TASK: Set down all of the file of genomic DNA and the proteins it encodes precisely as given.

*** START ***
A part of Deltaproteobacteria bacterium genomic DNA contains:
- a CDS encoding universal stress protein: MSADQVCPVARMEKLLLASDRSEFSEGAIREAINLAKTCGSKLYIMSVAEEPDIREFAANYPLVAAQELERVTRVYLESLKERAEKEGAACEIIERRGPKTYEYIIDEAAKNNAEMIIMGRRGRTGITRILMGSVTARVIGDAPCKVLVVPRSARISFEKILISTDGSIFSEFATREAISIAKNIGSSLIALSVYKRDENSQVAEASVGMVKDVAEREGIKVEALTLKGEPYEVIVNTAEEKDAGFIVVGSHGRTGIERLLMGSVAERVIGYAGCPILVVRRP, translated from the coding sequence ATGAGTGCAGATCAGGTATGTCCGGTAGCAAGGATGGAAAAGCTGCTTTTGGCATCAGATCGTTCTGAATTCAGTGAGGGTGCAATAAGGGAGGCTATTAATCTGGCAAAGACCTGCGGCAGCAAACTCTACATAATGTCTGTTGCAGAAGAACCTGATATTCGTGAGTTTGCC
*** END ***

A part of Deltaproteobacteria bacterium genomic DNA contains:
- a CDS encoding universal stress protein: MSADQVCPVARMEKLLLASDRSEFSEGAIREAINLAKTCGSKLYIMSVAEEPDIREFAANYPLVAAQELERVTRVYLESLKERAEKEGAACEIIERRGPKTYEYIIDEAAKNNAEMIIMGRRGRTGITRILMGSVTARVIGDAPCKVLVVPRSARISFEKILISTDGSIFSEFATREAISIAKNIGSSLIALSVYKRDENSQVAEASVGMVKDVAEREGIKVEALTLKGEPYEVIVNTAEEKDAGFIVVGSHGRTGIERLLMGSVAERVIGYAGCPILVVRRP, translated from the coding sequence ATGAGTGCAGATCAGGTATGTCCGGTAGCAAGGATGGAAAAGCTGCTTTTGGCATCAGATCGTTCTGAATTCAGTGAGGGTGCAATAAGGGAGGCTATTAATCTGGCAAAGACCTGCGGCAGCAAACTCTACATAATGTCTGTTGCAGAAGAACCTGATATTCGTGAGTTTGCC